Of all the ordinances, the most socially provocative and explosive is the government’s gutting of the LARR, which was passed in September 2013 with the BJP’s ostensible support, and only came into force at the beginning of 2014. LARR was itself a tactical response of India’s elite to years of mass protests, some of which clashed violently with the authorities, against land expropriations carried out by India’s central and state governments for various big-business development projects. These land seizures were carried out under an essentially dictatorial piece of legislation that dated back to the heyday of British colonial rule, the Land Acquisition Act of 1894.
Time and again, peasants were stripped of their homes and lands with only a pittance in compensation. Agricultural laborers and others without land ownership rights frequently received no compensation at all. It has been estimated that since Independence tens of millions of people have been so displaced.
LARR was supposed to bring “transparency” and “equity” to this ruthless program of land expropriation in which governments work hand-in-glove with industrialists and land developers to seize hold of strategically located, and therefore potentially highly lucrative, real estate or resource-rich tribal lands.
As originally enacted, LARR required that the government obtain 80 percent consent of the affected families when land was acquired on behalf of private profit interests. As with any law affecting India’s toilers, the government left a gaping hole in the legislation by exempting itself from having to adhere to this consent clause if it declared that the land being expropriated was for “public purpose”.
Nevertheless, big business howled that the 80 percent minimum consent requirement was both costly and time-consuming to obtain. They also denounced a second LARR requirement to undertake a Social Impact Assessment (SIA), which included a stipulation that the impact of the proposed expropriation on the families of those who are not land owners but nonetheless dependent upon the land for their livelihood be evaluated.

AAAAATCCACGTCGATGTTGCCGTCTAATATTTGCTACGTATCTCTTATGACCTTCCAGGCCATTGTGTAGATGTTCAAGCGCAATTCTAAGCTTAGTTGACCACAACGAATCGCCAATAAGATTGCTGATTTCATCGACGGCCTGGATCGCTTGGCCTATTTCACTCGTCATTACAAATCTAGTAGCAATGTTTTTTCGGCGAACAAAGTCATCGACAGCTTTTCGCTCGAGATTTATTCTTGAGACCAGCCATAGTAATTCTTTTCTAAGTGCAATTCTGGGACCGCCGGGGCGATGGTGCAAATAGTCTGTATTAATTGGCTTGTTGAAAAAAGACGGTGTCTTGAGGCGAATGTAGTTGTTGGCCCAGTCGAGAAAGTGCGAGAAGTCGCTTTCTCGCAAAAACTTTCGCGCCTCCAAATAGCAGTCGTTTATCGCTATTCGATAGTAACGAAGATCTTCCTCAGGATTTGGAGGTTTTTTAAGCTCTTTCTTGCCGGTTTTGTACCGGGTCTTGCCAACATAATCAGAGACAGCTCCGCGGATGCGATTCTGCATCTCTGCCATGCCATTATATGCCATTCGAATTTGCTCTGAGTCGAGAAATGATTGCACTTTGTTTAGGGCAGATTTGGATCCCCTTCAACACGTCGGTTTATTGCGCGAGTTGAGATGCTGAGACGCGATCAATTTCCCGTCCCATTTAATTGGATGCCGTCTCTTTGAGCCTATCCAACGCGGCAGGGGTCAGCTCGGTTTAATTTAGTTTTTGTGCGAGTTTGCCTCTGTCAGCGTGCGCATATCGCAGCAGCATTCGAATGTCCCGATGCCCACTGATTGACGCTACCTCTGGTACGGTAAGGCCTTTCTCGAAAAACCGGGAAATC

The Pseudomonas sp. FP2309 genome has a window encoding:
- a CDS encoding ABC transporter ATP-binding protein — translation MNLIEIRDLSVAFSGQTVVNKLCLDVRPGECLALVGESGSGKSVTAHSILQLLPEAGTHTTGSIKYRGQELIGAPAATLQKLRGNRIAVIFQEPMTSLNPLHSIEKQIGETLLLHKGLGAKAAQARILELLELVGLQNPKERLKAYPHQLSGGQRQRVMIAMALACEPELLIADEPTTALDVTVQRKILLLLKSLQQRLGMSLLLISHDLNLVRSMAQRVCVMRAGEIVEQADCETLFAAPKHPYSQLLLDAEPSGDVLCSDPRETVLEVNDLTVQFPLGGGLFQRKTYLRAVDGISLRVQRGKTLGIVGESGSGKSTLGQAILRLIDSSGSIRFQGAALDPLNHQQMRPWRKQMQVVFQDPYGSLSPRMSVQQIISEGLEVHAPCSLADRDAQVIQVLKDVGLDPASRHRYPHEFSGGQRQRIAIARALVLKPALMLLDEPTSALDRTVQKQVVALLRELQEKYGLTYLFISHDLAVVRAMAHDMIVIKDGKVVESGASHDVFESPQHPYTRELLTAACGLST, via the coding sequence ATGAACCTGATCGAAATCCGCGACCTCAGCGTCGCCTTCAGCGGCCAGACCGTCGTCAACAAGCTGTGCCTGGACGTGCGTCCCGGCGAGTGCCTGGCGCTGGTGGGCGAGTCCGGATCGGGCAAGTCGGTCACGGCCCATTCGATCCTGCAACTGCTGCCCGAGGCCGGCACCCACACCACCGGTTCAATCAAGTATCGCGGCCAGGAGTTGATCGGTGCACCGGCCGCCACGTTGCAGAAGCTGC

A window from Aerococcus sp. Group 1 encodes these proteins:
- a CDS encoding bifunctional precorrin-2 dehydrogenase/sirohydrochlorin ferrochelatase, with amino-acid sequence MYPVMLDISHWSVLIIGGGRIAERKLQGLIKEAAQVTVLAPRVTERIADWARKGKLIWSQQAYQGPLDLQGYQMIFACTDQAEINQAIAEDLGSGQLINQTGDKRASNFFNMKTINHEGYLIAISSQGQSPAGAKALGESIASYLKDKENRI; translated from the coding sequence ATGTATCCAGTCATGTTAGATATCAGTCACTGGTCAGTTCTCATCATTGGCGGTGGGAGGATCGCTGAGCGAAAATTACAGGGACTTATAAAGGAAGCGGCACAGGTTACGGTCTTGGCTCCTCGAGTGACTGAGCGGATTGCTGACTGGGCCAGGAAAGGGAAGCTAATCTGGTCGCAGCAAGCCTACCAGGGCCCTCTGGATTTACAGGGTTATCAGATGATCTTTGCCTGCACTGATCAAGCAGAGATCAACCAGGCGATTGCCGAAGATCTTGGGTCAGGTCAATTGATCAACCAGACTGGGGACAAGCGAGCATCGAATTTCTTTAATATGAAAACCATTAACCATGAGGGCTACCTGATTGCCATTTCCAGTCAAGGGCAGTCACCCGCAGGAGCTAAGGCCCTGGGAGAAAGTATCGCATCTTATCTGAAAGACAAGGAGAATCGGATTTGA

Under its executive order the BJP has effectively stricken the consent and SIA clauses from the law. Whereas previously these clauses did not apply to projects undertaken for a “public purpose”, henceforth they will be waived for all PPP (Public Private Partnership) projects, military projects including military production projects, industrial corridors and infrastructure projects.
This gutting of the LARR has failed to fully satisfy big business. A December 30 article in the Financial Express quoted several top managers. One complained that the amount of compensation being provided to those whose livelihood is being taken from them is “still too high.” The other said the Modi government needed to better recognize that big business should not be held responsible for resettling the dispossessed.
The lifting of the cap in private ownership in the insurance sector from 26 to 49 percent was reportedly pushed through by the Modi government to please US President Obama, who will be the chief guest at India’s Republic Day ceremony on January 26.
The coal-deposit ordinance was meant to counteract a recent Supreme Court decision that had cancelled virtually all the licenses given private coal developers under the previous UPA government. The court found that the process had been riddled with big business-government collusion and corruption.
The Modi government’s long-term objective is to turn over much if not all of India’s massive coal industry to big business. While pressing ahead with the auctioning off of undeveloped publicly owned coal deposits, the government has also announced plans to further reduce its ownership stake in Coal India Ltd., which is responsible for more than 80 percent of India’s coal production and is the world’s largest coal producer.
Under pressure from miners, who rightly fear privatization will result in further cuts in permanent jobs and an assault on their already miserable working conditions, India’s major labor federations were forced to call a five-day strike, beginning Tuesday. However, after less than two days, the unions scuttled the strike on the spurious claim that they had won a guarantee that the government will not privatize the industry.